23 January, 2008

Nudism, Sexuality, and Society

Disclaimer: It is not my intention in this post to develop or propagate any stereotypes about nudists. These are merely observations I have made in my limited experience. Keep in mind that nudists are just like everyone else - we come in all shapes, sizes, colors and patterns.

I've been looking up quite a bit of stuff on nudism the past few days - including reading through some discussions on hot topics within the community. I have to admit, while I still maintain the importance of separating nudity from sexuality, I'm getting the feeling that I can at least see where my brother is coming from in terms of nudists having a conservative knee-jerk reaction to issues of sexuality. Obviously, my experiences are limited to reading the opinions of nudists on the internet from the comfort of my chair at home, but the condemnation I'm seeing of any connections whatsoever between eroticism and nudism do feel to me to be somewhat excessive. It's a tricky issue, because there are all sorts of legal implications to the portrayal of nudists within mainstream society, but I do feel that there are people out there that are being way too stuffy for their own ultimate good.

Small example: the issue of erections. I don't know specifically how it's dealt with 'on location', but some of the opinions I'm reading seem to suggest that there are nudists who believe that the mere sight of an erection is an affront to their sensibilities. Now, I understand that there is a level of conscious control involved, but there are times when things just happen to pop up. Obviously, discretion is a respectable solution, but I feel like having to run and hide, like as if the erection was inherently an insult to the public, or even intended as such, is a little extreme. Now, if someone is actively "encouraging" the erection, then you're dealing with a whole new issue - an issue that I would agree is best relegated to a private moment. But if it's just an innocent happenstance, or even an uncontrolled reaction to the environment, I don't see the offense.

For those who are concerned, lest you get the wrong impression, many people have said that this is much less of an issue than it is often made out to be.

Another discussion I enjoyed reading through was on the topic of nude photography, and how (or whether) it relates to pornography. Most nudists in the discussion had the expected opinion that innocent nudist photography has nothing to do with pornography - that it's not any different than regular family photography, since the nudity doesn't serve any kind of sexual function. I'm in agreement on that. But I sensed a sort of disdain for nude photography that does serve a sexual function, which most people would classify as pornography. Now, a question I feel like I want to ask, is this: Can a photograph of a sexual act ever be considered not pornographic?

This is an incredibly complicated issue, compounded by the matter of defining the term pornography. And I don't really feel like getting into all of that at this time. But the bottom line, for me, is that when it comes to pornography, or what many people would consider pornography, there's trash, and there's gold. Ultimately, it's a matter of taste, but what appeals to my taste appeals to my aesthetic sense of beauty, and that's something that has a certain amount of worth to me, even if the subject matter is sexual in nature. Sex can be as beautiful as it can be dirty. So while a lot of the nudists in this particular discussion seemed to carry an unspoken view against the merits of pornography in any context, my view is that a photograph taken of a sexual subject can be every bit as pure as a photograph of a nude person enjoying innocent, non-sexual recreation, or of a clothed person doing the same, or anything else. Granted, the topic of sex is not necessarily appropriate anywhere and everywhere, or in discussions with just anyone, but that does not mean that it is something to be ashamed of. Isn't that the case with nudity, for a lot of nudists that haven't "come out"? They don't feel comfortable talking about it with just anyone, but they respect the lifestyle just the same. Shouldn't sexuality be considered just as pure as nudity then? More on that disparity later.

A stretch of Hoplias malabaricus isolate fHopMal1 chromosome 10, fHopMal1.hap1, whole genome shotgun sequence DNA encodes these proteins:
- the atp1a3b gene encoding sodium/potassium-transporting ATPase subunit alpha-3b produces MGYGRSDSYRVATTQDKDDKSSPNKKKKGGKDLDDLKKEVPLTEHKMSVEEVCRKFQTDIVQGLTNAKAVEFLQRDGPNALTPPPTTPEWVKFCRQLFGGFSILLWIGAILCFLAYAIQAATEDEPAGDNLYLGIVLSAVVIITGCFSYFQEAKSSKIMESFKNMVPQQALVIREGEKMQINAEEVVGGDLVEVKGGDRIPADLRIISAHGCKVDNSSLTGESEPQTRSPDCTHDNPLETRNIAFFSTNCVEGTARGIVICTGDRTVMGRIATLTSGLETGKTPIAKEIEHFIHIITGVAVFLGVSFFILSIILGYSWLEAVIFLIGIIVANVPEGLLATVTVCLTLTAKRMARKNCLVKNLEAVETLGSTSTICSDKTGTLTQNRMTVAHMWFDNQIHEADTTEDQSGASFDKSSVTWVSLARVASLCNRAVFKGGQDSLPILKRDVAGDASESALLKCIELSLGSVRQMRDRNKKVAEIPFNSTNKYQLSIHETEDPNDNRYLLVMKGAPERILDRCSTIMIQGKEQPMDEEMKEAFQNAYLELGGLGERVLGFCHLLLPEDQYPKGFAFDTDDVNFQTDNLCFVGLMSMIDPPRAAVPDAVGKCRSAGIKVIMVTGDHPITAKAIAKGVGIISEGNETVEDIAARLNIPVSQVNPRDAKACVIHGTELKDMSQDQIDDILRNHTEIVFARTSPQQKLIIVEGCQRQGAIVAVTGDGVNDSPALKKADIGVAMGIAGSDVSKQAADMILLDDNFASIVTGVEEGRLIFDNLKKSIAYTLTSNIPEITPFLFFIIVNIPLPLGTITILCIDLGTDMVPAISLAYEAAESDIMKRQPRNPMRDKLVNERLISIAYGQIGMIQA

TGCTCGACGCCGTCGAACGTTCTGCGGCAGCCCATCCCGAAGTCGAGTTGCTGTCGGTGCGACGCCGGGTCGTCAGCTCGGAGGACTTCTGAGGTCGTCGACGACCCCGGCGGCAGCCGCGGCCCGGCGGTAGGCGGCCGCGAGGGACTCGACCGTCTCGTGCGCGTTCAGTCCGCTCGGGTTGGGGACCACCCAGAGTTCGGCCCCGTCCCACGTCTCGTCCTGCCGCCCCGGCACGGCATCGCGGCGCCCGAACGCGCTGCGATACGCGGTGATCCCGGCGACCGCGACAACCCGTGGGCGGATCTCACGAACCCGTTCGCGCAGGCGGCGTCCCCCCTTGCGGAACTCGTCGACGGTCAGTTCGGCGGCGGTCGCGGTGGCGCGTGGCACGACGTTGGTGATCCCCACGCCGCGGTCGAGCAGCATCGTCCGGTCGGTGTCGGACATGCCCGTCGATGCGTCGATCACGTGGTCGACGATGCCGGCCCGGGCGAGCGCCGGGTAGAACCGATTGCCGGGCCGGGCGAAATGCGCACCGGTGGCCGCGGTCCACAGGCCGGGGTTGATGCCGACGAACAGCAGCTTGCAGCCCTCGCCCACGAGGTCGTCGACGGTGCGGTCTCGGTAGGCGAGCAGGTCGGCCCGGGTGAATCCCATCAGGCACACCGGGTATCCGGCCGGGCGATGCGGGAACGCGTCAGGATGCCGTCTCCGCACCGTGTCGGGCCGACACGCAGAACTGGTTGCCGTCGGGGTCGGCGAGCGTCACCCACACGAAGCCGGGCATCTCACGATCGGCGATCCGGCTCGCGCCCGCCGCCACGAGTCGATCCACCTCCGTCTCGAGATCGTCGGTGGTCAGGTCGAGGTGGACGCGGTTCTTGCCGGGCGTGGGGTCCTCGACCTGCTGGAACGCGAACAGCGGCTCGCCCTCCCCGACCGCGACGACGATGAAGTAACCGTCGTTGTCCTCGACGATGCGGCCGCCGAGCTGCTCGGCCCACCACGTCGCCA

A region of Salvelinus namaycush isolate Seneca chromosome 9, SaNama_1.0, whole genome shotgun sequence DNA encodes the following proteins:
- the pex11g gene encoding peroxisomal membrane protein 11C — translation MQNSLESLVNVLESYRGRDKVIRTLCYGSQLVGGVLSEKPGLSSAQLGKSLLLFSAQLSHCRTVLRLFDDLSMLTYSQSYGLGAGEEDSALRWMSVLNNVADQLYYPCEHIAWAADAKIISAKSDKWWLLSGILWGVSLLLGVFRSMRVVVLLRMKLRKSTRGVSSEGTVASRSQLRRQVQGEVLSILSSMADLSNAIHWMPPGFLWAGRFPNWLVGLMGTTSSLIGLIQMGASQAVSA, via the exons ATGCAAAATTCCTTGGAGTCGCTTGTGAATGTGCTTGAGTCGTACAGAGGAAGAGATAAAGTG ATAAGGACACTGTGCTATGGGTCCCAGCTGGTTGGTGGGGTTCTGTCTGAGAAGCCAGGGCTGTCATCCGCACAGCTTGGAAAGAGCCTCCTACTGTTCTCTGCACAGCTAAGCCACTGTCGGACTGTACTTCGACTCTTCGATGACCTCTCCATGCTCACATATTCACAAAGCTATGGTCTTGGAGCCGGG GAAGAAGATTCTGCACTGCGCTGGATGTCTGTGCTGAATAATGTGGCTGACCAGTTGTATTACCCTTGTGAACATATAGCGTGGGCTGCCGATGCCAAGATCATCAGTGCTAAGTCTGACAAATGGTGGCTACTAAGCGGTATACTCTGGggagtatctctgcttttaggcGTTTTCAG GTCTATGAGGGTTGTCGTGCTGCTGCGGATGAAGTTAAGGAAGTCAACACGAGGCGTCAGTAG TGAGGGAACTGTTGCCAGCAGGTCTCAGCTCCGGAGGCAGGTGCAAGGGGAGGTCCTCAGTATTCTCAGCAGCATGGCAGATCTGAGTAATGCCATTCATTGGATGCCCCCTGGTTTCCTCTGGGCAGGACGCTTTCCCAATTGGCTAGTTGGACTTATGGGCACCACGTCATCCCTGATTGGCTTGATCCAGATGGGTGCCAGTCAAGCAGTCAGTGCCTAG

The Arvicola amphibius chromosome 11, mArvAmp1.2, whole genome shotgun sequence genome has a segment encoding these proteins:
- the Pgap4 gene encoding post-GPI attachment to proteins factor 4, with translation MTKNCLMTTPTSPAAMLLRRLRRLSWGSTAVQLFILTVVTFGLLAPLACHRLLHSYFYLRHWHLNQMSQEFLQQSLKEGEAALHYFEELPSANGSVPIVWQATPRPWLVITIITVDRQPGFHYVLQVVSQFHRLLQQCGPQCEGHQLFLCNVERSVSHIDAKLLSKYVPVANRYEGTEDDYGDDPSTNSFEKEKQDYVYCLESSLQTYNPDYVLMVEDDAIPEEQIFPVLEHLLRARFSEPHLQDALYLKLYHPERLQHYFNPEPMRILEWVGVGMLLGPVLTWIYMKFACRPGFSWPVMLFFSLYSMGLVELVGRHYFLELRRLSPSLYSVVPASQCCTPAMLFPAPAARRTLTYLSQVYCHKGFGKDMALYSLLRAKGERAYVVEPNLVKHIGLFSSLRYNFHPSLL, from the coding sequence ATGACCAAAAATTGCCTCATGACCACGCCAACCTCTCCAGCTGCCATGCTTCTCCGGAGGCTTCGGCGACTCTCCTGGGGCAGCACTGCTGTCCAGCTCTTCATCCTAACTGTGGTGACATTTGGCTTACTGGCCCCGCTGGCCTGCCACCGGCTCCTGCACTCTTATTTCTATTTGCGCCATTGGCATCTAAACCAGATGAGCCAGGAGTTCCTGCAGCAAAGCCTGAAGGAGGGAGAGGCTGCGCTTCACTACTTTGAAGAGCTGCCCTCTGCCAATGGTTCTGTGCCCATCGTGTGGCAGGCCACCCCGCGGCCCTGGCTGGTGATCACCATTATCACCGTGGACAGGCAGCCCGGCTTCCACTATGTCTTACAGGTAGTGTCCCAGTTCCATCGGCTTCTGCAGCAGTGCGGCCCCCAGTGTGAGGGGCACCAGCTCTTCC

That's pretty much the point I wanted to make on that topic. Another interesting issue brought up in the thread was that of sharing nude photographs. Most of the nudists in that discussion expressed general comfortability with being photographed in the nude (in a non-sexual context), but with a decided reservation about who would get to see those photos. I understand my feelings on the issue are a little more liberal than the norm, and I can respect their concerns. Many nudists do have a reputation to uphold - although that's something that I personally don't like the idea of, having to hide oneself. I feel like one of the ideas of nudism is being yourself and shedding the masks and deceptions of clothes that you wear in society. But unlike me, most people do value their position in society, and simply can't risk the implications of being labeled a nudist, particularly in a society with many unfortunate and negative misconceptions about people that take pleasure in being nude.